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Climbers and Scientists Working Together in the Cordillera Blanca, Peru

Posted on: October 23rd, 2013 by The AAC

Dr. All and Jesus Gomez, the head of Huascaran National Park, flying the AAC flag from the summit of Vallunaraju (5,686m). Jesus joined the ACSP with two of his sons to climb the peak and help us collect snow and ice samples.

Dr. All and Jesus Gomez, the head of Huascaran National Park, flying the AAC flag from the summit of Vallunaraju (5,686m). Jesus joined the ACSP with two of his sons to climb the peak and help us collect snow and ice samples.

By John All & Ellen Lapham

Photos by ACSP team members    

Nearly 50 American Alpine Club members volunteered with the American Climber Science Program (ACSP) in Peru’s Cordillera Blanca this summer. For the past three years, the ACSP and AAC members have innovated new field research techniques examining environmental change on Huascaran National Park’s highest glaciated peaks, summiting peaks as high as Huascaran Sur (6,768m) to collect data. As a team, the ACSP spends three months each Peruvian winter in elevations from 12,000–20,000 feet working extensively with Peru’s scientists, academics, and planners during this conservation and research program.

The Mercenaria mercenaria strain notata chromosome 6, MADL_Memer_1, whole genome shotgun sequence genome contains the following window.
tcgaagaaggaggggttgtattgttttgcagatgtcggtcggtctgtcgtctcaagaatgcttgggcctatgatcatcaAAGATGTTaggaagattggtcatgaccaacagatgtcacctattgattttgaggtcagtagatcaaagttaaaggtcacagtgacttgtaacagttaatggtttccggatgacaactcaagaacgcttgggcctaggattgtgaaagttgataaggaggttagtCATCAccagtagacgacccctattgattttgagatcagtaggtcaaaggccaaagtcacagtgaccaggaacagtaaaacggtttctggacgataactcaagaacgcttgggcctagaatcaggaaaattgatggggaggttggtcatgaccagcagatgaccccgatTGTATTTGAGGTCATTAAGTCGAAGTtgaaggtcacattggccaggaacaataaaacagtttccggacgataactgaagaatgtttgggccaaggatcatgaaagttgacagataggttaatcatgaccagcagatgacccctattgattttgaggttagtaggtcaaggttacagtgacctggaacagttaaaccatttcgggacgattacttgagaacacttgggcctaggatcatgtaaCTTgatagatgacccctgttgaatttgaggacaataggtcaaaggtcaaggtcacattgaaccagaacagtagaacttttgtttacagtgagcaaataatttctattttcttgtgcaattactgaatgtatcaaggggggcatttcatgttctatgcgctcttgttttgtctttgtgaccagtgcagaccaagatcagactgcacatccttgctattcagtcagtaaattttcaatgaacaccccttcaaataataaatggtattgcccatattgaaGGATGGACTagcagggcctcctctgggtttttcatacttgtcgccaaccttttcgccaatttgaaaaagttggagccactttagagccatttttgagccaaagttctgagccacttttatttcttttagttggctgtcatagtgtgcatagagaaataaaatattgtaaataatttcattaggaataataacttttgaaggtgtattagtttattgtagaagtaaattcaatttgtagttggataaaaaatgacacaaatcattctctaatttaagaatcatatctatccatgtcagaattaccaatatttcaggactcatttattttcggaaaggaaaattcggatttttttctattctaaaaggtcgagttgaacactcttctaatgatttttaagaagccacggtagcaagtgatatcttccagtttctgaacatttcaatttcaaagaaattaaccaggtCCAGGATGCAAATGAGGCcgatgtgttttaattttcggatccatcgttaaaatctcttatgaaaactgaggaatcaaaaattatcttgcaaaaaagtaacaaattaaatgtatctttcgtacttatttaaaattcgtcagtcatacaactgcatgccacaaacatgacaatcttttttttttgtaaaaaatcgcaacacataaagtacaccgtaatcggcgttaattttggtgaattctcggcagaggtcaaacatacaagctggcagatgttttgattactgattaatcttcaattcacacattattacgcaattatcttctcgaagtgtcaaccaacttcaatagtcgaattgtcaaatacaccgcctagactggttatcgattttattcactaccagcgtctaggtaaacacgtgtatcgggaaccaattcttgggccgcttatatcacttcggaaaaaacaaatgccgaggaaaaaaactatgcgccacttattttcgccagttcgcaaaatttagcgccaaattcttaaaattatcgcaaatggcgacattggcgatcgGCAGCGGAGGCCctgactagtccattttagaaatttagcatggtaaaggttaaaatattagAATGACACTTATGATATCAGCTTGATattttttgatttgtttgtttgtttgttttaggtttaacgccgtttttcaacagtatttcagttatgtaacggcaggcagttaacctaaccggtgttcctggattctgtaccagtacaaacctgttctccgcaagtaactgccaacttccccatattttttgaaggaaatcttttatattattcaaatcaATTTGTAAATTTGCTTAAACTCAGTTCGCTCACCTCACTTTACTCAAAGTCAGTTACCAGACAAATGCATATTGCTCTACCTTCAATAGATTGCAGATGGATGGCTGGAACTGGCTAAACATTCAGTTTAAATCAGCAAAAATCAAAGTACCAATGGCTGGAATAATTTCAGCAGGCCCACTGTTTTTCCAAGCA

The June ACSP team at Quilcayhuanca base camp after summits of Andavite and Maparaju, joined by scientists from Peru’s La Molina University.

The June ACSP team at Quilcayhuanca base camp after summits of Andavite and Maparaju, joined by scientists from Peru’s La Molina University.

The 2013 ACSP team was a diverse group—from 19 to 72 years old—hailing from the US, Peru, Australia, and England. Their differences were overshadowed by their common love of high places and solving problems, all made possible by the donation of their time, expertise, and funds to conduct this multi-faceted field research. One AAC member, Carrie Ann Bracco, summited her first big international alpine peak, Maparaju (5,326m), and in the process “was pushed to do more strenuous climbing because I had a goal to contribute to our science program.” 

During the 2013 expedition, the team: 

  • summited seven peaks on eighteen separate days

  • climbed more than 30,000 vertical feet

  • collected data for a range of research projects including water quality, vegetation change, and glacier recession